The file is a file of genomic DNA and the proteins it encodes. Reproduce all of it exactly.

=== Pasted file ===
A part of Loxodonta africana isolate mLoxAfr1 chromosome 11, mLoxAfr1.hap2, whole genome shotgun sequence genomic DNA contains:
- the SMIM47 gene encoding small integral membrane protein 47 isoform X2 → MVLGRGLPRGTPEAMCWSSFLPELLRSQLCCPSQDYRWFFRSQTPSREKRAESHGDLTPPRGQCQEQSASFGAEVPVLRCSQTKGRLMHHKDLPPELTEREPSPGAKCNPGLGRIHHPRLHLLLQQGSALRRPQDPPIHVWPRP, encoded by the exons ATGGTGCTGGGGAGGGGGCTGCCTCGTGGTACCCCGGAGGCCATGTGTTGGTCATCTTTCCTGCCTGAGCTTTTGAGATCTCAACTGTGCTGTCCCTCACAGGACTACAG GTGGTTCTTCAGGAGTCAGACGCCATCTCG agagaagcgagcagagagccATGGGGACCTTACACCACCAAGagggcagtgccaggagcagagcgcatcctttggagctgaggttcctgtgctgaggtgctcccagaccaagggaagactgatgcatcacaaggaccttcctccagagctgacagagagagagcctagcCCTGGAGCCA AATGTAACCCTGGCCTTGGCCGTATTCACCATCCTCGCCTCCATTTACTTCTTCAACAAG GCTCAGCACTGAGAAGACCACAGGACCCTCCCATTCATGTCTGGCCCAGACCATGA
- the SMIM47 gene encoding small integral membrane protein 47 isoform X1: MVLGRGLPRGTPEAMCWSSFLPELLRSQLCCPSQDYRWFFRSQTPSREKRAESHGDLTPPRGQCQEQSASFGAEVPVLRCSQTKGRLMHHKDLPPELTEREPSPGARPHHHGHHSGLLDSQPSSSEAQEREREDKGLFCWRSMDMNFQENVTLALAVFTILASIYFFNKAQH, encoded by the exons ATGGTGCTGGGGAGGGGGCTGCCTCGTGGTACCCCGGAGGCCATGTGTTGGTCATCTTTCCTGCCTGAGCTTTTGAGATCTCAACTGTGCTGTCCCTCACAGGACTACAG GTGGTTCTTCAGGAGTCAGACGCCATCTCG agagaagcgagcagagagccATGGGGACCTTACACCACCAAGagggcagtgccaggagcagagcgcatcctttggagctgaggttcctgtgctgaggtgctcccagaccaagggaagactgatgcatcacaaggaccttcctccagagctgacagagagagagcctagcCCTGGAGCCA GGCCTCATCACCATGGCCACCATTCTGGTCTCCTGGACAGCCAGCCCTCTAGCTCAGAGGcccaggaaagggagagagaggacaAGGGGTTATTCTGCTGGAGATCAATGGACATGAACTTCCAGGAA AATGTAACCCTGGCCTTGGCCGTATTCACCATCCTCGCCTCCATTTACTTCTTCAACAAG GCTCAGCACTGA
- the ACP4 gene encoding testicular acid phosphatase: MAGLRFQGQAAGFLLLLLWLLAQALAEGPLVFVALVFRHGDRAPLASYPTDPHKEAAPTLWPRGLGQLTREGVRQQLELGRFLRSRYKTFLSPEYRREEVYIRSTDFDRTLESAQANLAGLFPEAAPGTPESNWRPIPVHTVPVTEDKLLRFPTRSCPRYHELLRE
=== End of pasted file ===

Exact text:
A part of Loxodonta africana isolate mLoxAfr1 chromosome 11, mLoxAfr1.hap2, whole genome shotgun sequence genomic DNA contains:
- the SMIM47 gene encoding small integral membrane protein 47 isoform X2 → MVLGRGLPRGTPEAMCWSSFLPELLRSQLCCPSQDYRWFFRSQTPSREKRAESHGDLTPPRGQCQEQSASFGAEVPVLRCSQTKGRLMHHKDLPPELTEREPSPGAKCNPGLGRIHHPRLHLLLQQGSALRRPQDPPIHVWPRP, encoded by the exons ATGGTGCTGGGGAGGGGGCTGCCTCGTGGTACCCCGGAGGCCATGTGTTGGTCATCTTTCCTGCCTGAGCTTTTGAGATCTCAACTGTGCTGTCCCTCACAGGACTACAG GTGGTTCTTCAGGAGTCAGACGCCATCTCG agagaagcgagcagagagccATGGGGACCTTACACCACCAAGagggcagtgccaggagcagagcgcatcctttggagctgaggttcctgtgctgaggtgctcccagaccaagggaagactgatgcatcacaaggaccttcctccagagctgacagagagagagcctagcCCTGGAGCCA AATGTAACCCTGGCCTTGGCCGTATTCACCATCCTCGCCTCCATTTACTTCTTCAACAAG GCTCAGCACTGAGAAGACCACAGGACCCTCCCATTCATGTCTGGCCCAGACCATGA
- the SMIM47 gene encoding small integral membrane protein 47 isoform X1: MVLGRGLPRGTPEAMCWSSFLPELLRSQLCCPSQDYRWFFRSQTPSREKRAESHGDLTPPRGQCQEQSASFGAEVPVLRCSQTKGRLMHHKDLPPELTEREPSPGARPHHHGHHSGLLDSQPSSSEAQEREREDKGLFCWRSMDMNFQENVTLALAVFTILASIYFFNKAQH, encoded by the exons ATGGTGCTGGGGAGGGGGCTGCCTCGTGGTACCCCGGAGGCCATGTGTTGGTCATCTTTCCTGCCTGAGCTTTTGAGATCTCAACTGTGCTGTCCCTCACAGGACTACAG GTGGTTCTTCAGGAGTCAGACGCCATCTCG agagaagcgagcagagagccATGGGGACCTTACACCACCAAGagggcagtgccaggagcagagcgcatcctttggagctgaggttcctgtgctgaggtgctcccagaccaagggaagactgatgcatcacaaggaccttcctccagagctgacagagagagagcctagcCCTGGAGCCA GGCCTCATCACCATGGCCACCATTCTGGTCTCCTGGACAGCCAGCCCTCTAGCTCAGAGGcccaggaaagggagagagaggacaAGGGGTTATTCTGCTGGAGATCAATGGACATGAACTTCCAGGAA AATGTAACCCTGGCCTTGGCCGTATTCACCATCCTCGCCTCCATTTACTTCTTCAACAAG GCTCAGCACTGA
- the ACP4 gene encoding testicular acid phosphatase: MAGLRFQGQAAGFLLLLLWLLAQALAEGPLVFVALVFRHGDRAPLASYPTDPHKEAAPTLWPRGLGQLTREGVRQQLELGRFLRSRYKTFLSPEYRREEVYIRSTDFDRTLESAQANLAGLFPEAAPGTPESNWRPIPVHTVPVTEDKLLRFPTRSCPRYHELLRE